CHICAGO -- Thousands of Americans have traveled to the Midwestern U.S. city of Chicago to take part in protests surrounding this weekend's NATO leaders' summit meeting.
From schoolteachers to nurses, antipoverty demonstrators to peace protesters, activists for a range of causes are vying for the attention of the international press corps, which has arrived to chronicle the military alliance meeting.
On May 18, some 2,500 people protested peacefully against economic inequality in what city police say was the largest demonstration so far in a week of daily protests against everything from immigration policy to military spending.
The city of Chicago, the nation's third-largest, has gone to extraordinary lengths to ensure that the protests don't devolve into violence or disrupt the summit. It has spent nearly $1 million to buy new riot gear and brought in thousands of additional reinforcement officers from nearby cities.
Memories of looting and smashed shop windows during the 1999 World Trade Organization meeting in Seattle, and serious street violence at the 2009 NATO summit in Strasbourg, France, has prompted stiff security measures that Chicago officials say will inconvenience city dwellers and commuters during the two-day summit but ensure a high standard of safety for visiting foreign delegations.
For their part, protest organizers have promised to demonstrate peacefully, but acts of civil disobedience are expected -- including an attempt to shut down the offices of aircraft manufacturing giant Boeing on May 21. A handful of protesters who tried to enter the headquarters of U.S. President Barack Obama's reelection campaign were arrested earlier in the week.
Some of the demonstrators who turned out this week in Chicago spoke to RFE/RL.
Jill McLaughlin,44, of The World Can't Wait: "We're primarily focused on saying to our government, 'What you're doing in Afghanistan is wrong, it's immoral, it's illegal.' Almost every week there are civilians killed by these drone bombings in Afghanistan or Pakistan. Indefinite detention and torture, Bagram detention center is holding over 2,000 [people], mostly men, most of them rounded up on the most erroneous evidence, and they have no way of answering to their charges, they're not represented, there's no voice for them.
"And so we here in this country, we have to speak out against the crimes of our government under U.S., NATO domination. We want the people of Afghanistan, the people of Pakistan, the people of Yemen, to know that there are people in this country who are not going along with the crimes of this government."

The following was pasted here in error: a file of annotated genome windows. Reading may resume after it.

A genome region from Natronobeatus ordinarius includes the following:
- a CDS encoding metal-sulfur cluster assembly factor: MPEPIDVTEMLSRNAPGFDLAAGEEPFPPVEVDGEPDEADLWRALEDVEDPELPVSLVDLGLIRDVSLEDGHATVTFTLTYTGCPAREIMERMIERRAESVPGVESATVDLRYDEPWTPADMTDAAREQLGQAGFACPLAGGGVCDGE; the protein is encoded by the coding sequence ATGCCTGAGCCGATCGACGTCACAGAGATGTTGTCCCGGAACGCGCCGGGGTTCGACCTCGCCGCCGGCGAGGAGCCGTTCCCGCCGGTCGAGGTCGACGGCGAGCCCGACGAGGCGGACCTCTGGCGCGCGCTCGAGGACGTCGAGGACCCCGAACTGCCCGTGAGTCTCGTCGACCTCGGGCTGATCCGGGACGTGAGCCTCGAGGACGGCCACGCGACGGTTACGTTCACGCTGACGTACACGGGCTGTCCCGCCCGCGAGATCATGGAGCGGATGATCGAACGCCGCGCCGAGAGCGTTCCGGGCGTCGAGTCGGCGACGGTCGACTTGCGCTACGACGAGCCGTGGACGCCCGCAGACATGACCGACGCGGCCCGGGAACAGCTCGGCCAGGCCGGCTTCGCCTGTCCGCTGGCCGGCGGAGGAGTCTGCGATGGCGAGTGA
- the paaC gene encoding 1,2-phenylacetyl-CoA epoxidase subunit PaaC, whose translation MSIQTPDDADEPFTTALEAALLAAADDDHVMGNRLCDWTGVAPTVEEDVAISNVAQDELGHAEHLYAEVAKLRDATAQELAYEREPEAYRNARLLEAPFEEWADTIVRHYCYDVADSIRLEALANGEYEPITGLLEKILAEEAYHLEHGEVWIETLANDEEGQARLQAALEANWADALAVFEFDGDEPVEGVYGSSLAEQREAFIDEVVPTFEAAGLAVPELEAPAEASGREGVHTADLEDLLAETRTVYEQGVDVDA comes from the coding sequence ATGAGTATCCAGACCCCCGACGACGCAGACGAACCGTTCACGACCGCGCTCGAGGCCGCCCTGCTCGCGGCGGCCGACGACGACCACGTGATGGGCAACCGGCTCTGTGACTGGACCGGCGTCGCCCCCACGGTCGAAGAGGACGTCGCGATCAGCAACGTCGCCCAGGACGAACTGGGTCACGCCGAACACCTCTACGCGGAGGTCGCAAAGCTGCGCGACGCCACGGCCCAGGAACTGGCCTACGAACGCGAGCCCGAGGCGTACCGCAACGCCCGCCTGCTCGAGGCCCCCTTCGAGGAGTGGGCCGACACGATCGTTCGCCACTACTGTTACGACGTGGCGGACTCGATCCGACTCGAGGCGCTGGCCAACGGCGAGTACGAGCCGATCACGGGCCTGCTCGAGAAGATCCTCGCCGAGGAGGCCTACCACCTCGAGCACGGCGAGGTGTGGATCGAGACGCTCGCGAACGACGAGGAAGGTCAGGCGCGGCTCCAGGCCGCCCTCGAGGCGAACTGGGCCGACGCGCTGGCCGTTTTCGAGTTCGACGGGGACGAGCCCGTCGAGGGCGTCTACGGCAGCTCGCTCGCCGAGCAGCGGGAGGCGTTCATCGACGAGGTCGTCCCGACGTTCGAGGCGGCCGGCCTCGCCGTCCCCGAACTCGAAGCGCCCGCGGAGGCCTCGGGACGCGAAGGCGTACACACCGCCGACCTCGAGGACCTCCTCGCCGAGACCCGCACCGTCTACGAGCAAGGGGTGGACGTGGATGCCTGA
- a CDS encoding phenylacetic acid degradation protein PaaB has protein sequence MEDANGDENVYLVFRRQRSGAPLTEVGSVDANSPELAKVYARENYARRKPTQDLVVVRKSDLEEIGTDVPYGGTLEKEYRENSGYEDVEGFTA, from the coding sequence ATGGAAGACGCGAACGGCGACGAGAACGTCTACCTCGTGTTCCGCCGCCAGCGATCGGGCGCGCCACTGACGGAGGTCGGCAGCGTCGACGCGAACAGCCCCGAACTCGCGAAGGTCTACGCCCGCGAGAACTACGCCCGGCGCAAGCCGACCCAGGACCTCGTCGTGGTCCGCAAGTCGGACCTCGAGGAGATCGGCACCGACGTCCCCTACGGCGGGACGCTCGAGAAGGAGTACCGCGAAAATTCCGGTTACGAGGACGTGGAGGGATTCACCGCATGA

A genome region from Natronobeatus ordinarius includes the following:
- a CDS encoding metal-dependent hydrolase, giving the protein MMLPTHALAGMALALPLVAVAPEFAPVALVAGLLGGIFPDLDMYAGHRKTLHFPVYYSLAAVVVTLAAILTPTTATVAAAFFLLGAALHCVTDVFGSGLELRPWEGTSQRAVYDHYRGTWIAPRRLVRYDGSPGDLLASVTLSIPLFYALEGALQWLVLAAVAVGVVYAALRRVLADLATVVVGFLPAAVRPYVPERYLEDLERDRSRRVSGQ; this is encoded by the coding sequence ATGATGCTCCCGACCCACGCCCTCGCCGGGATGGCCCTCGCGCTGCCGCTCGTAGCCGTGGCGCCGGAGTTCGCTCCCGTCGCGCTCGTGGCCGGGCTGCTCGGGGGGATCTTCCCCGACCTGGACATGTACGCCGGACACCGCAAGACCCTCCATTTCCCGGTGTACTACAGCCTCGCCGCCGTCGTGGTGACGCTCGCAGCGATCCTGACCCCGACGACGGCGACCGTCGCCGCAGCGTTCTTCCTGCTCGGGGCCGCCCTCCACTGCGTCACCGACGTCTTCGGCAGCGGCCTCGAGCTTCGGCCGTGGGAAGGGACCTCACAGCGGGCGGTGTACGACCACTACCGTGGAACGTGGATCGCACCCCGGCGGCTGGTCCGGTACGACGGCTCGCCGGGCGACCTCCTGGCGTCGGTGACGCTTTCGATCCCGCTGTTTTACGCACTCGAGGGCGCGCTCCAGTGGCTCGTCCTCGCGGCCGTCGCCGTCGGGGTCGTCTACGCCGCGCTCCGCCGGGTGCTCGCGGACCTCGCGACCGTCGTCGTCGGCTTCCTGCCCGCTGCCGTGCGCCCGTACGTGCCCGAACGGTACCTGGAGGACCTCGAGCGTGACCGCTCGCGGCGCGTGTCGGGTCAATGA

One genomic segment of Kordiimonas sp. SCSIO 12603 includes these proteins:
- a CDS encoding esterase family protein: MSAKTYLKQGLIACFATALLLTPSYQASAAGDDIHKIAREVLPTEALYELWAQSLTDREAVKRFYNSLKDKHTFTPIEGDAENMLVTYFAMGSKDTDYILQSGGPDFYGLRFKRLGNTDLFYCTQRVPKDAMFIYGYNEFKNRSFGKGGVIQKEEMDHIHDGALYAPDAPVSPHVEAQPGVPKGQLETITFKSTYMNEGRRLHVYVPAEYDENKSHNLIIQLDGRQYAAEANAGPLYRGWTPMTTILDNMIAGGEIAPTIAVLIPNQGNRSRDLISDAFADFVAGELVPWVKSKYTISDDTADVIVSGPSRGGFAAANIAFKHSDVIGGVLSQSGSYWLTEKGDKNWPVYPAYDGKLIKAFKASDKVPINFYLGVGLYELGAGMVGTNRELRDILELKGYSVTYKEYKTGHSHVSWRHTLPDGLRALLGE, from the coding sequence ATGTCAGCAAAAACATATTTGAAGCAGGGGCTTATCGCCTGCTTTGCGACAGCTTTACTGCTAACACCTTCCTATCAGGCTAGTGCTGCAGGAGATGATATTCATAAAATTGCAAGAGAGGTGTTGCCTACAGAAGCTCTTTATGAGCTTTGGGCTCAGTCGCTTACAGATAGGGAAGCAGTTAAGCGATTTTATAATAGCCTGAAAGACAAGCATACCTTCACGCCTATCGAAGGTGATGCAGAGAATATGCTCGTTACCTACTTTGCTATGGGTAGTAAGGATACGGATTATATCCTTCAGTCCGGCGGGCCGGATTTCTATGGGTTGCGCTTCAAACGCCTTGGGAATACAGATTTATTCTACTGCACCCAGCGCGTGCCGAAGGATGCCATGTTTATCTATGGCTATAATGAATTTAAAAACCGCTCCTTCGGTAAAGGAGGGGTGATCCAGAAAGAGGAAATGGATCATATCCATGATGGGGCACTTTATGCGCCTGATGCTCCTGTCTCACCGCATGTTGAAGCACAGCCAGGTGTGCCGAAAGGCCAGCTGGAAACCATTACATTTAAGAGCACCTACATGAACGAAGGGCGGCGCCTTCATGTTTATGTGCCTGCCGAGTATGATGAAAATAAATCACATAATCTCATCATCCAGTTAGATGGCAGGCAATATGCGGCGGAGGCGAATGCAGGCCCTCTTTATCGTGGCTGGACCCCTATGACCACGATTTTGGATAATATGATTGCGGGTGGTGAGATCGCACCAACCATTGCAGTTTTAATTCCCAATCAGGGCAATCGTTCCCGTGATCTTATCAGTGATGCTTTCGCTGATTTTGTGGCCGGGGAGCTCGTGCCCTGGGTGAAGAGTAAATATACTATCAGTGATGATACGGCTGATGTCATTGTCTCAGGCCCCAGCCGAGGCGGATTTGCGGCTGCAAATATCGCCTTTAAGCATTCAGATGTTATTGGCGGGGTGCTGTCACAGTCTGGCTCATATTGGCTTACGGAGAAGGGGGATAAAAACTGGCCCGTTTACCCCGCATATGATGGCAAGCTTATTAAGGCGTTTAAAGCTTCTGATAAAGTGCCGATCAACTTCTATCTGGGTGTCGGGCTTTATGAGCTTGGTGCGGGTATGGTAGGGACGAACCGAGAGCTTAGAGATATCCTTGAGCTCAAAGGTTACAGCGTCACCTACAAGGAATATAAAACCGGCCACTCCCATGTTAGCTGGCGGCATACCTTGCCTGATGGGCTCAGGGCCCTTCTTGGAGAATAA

Barbara Lyons, 75, also of The World Can't Wait: "Our particular focus in the parade is going to be on the drones. We have these banners with every language. We have the same banner with Urdu, and Farsi and eight different languages. And then we're going to have people dressed in shrouds and we're going to have people in orange jumpsuits.
"The drones are not protecting us and it's like killing from afar. So Americans, we can be nice and safe. And yet they found that the soldiers that man these stations that send the drones out, they have as much stress, post-traumatic stress, as soldiers in the field."
Bryan Pfiefer, 38, of Bail Out the People Not the Banks: "The banks have caused a crisis worldwide. They are responsible for looting nations around the world through war. What's going to happen, as we see here in Chicago, is the people are going to take over and run the world in their own interest, where people have the right to health care, where people have the right to housing, and people have the right to union jobs.
"This entire week we're here to say that we want a different world. We want a world where the money is spent on housing and health care and people's needs, and where people aren't slaughtered in Afghanistan and Iraq and around the world just to make banks and just to make corporations rich. We're here to say we want a different world."
Chris McKay, 44, of Occupy San Diego: "The country's really messed up, we really have to do something and it's the responsibility of everybody right now, everybody. I don't care who you are -- get out on the streets, man, cause the government is really messing you up.
"Your children and your grandchildren and your great grandchildren, their future is bad. I know already my life will never be as good as my father's, economically. And if that happens for me, what happens for the next generation and the next generation? I mean, minimum wage? You can't live on minimum wage."